Lech Wałęsa is a Polish statesman, dissident, and Nobel Peace Prize laureate, who served as the President of Poland between 1990 and 1995. After winning the 1990 election, Wałęsa became the first democratically elected President of Poland since 1926 and the first-ever Polish President elected in popular vote. A shipyard electrician by trade, Wałęsa became the leader of the Solidarity movement, and led a successful pro-democratic effort which in 1989 ended the Communist rule in Poland and ushered in the end of the Cold War.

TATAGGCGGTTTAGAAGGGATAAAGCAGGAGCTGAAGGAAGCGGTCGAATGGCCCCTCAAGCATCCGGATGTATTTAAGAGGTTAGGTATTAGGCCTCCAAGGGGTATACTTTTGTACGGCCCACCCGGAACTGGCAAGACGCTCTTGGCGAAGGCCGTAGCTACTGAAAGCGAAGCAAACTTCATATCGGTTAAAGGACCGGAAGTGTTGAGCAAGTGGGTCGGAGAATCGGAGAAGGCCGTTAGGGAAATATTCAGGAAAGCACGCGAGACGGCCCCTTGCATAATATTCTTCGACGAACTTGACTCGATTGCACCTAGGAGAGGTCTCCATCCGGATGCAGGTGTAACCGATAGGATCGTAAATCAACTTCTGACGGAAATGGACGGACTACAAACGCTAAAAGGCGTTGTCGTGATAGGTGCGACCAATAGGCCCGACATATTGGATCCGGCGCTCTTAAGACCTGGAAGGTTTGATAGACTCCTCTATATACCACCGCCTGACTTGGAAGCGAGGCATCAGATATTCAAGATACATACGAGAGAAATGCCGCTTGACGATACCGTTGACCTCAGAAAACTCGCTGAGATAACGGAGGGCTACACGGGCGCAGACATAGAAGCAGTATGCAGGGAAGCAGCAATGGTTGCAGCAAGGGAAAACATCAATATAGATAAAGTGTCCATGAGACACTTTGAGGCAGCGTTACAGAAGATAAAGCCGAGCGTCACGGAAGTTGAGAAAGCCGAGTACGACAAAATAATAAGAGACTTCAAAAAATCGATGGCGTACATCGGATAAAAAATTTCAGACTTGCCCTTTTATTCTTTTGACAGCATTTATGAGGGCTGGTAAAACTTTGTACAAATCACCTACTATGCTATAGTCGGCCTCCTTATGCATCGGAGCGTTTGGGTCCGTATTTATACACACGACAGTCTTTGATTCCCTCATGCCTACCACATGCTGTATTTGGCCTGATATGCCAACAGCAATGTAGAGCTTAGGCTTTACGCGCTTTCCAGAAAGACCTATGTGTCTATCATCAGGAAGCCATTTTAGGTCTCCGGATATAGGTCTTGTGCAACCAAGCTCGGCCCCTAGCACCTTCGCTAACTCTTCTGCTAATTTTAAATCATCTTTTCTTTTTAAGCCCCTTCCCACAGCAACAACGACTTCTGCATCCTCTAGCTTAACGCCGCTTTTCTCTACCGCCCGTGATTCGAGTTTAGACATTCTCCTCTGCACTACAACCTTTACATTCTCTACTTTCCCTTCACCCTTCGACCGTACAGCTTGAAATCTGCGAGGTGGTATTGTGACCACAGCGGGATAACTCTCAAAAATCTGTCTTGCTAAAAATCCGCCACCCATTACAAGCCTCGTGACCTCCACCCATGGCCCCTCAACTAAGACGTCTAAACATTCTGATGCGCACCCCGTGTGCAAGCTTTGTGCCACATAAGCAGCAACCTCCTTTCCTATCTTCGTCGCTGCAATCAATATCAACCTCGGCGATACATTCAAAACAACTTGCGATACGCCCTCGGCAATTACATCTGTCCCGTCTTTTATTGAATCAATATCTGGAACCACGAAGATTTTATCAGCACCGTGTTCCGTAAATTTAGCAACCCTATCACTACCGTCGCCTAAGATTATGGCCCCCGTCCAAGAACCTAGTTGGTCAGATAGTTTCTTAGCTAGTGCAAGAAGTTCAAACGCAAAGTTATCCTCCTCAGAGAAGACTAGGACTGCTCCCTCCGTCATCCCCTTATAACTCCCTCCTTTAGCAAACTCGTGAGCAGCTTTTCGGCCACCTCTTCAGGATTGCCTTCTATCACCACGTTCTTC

While working at the Lenin Shipyard, Wałęsa, an electrician, became a trade-union activist, for which he was persecuted by the Communist authorities, placed under surveillance, fired in 1976, and arrested several times. In August 1980, he was instrumental in political negotiations that led to the ground-breaking Gdańsk Agreement between striking workers and the government. He co-founded the Solidarity trade-union whose membership rose to over ten million people.
After martial law in Poland was imposed and Solidarity was outlawed, Wałęsa was again arrested.